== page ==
|Year : 2022 | Volume
| Issue : 1 | Page : 30-33
A research protocol of an observational study on efficacy of microsoft kinect azure in evaluation of static posture in normal healthy population
Tamanna Nurai, Waqar Naqvi
Department of Community Health Physiotherapy, Ravi Nair Physiotherapy College, Datta Meghe Institute of Medical Sciences, Wardha, Maharashtra, India
|Date of Submission||23-Apr-2021|
|Date of Decision||18-Sep-2021|
|Date of Acceptance||15-Jan-2022|
|Date of Web Publication||25-Jul-2022|
Dr. Waqar Naqvi
Department of Community Health Physiotherapy, Ravi Nair Physiotherapy College, Datta Meghe Institute of Medical Sciences, Sawangi (Meghe), Wardha, Maharashtra
Source of Support: None, Conflict of Interest: None
Background: Recognition of human pose is very significant in studies involving human-computer interactions (HCIs). Microsoft's Kinect II or Microsoft's Kinect azure sensor in three-dimensional motion capturing systems shows a growing interest in vision-based HCI as they are low-cost. In this research, we introduced and ruled out the efficacy of Microsoft Kinect Azure in the evaluation of static coronal Posture in normal healthy population. Methodology: The research has been structured as an observational study. The total of 132 participants will be taken from AVBRH, Sawangi Meghe for study as per inclusion and exclusion criteria. With intervention the period of the study will be 6 months. It holds single period, concurrent validity evaluation comparing normal posture derived from the Kinect system. Discussion: This study protocol aims to evaluate the validity of the evaluation of normal human posture using Microsoft Kinect Azure. The study's expected outcome will concert on the evaluation of coronal Posture using Microsoft Kinect Azure in normal healthy population.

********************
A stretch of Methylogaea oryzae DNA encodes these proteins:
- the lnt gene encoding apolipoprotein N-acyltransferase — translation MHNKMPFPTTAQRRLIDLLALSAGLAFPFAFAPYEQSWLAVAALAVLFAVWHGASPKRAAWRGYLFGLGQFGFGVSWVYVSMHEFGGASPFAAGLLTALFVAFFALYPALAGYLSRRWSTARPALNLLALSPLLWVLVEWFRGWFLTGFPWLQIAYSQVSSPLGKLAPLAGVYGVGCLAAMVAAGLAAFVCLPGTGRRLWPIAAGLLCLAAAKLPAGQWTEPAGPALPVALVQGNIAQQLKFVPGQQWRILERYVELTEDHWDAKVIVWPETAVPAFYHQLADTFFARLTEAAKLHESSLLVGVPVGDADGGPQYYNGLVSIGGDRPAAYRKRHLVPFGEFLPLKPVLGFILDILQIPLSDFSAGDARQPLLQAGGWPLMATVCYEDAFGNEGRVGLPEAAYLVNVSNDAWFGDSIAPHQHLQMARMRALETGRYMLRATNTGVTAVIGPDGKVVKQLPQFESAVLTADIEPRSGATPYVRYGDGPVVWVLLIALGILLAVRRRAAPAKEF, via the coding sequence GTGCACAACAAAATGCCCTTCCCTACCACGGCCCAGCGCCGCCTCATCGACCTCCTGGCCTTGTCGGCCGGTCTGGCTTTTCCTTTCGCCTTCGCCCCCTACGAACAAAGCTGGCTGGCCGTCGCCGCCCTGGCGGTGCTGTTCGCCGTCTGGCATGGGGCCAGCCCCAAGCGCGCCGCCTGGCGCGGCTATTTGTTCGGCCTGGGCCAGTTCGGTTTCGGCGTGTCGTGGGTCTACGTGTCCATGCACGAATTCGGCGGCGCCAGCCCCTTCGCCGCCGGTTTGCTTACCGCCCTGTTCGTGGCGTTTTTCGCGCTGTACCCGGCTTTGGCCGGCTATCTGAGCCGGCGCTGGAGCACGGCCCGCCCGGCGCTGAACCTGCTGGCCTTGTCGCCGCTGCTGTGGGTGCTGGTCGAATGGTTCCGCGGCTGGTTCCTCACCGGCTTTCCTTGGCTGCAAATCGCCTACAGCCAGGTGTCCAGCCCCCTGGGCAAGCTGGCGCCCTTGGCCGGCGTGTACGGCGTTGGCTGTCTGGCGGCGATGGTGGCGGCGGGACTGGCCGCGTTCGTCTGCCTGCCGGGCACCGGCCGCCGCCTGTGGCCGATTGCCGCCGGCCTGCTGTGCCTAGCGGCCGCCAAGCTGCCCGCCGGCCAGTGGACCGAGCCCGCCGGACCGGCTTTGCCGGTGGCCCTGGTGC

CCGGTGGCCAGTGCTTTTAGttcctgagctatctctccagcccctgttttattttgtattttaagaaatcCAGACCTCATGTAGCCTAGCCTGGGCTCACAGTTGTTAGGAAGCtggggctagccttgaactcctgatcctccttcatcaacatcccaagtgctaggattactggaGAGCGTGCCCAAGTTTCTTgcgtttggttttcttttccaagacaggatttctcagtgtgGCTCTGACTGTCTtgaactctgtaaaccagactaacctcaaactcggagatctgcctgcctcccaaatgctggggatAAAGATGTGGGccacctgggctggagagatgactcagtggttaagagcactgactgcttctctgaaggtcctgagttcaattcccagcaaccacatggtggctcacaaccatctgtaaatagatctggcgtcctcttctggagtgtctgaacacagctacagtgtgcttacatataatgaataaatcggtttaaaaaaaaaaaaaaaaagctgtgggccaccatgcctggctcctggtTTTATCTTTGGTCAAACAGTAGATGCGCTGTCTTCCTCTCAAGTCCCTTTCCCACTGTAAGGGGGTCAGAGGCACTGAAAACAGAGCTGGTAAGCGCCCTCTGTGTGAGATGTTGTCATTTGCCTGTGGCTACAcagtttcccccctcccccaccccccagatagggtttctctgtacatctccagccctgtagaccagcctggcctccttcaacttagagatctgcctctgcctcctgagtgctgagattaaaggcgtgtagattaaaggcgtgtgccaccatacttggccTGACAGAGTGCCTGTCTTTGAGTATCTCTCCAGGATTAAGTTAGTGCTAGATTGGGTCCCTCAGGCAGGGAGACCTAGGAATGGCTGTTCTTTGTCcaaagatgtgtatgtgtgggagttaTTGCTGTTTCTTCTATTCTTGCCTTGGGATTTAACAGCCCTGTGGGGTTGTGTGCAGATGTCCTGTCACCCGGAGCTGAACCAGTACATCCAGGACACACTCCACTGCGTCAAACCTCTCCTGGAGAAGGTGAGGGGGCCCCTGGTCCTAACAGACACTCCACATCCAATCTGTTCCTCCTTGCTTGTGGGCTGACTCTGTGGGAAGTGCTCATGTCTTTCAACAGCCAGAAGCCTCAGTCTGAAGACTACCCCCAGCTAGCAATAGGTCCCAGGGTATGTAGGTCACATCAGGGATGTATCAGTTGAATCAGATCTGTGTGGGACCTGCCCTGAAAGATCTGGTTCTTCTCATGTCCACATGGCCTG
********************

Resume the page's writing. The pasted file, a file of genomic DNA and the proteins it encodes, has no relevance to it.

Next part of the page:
Keywords: Coronal posture, healthy individuals, human posture evaluation, Kinect Azure, projector
|How to cite this article:|
Nurai T, Naqvi W. A research protocol of an observational study on efficacy of microsoft kinect azure in evaluation of static posture in normal healthy population. J Datta Meghe Inst Med Sci Univ 2022;17:30-3
|How to cite this URL:|
Nurai T, Naqvi W. A research protocol of an observational study on efficacy of microsoft kinect azure in evaluation of static posture in normal healthy population. J Datta Meghe Inst Med Sci Univ [serial online] 2022 [cited 2022 Aug 16];17:30-3. Available from: http://www.journaldmims.com/text.asp?2022/17/1/30/352215
| Introduction|| |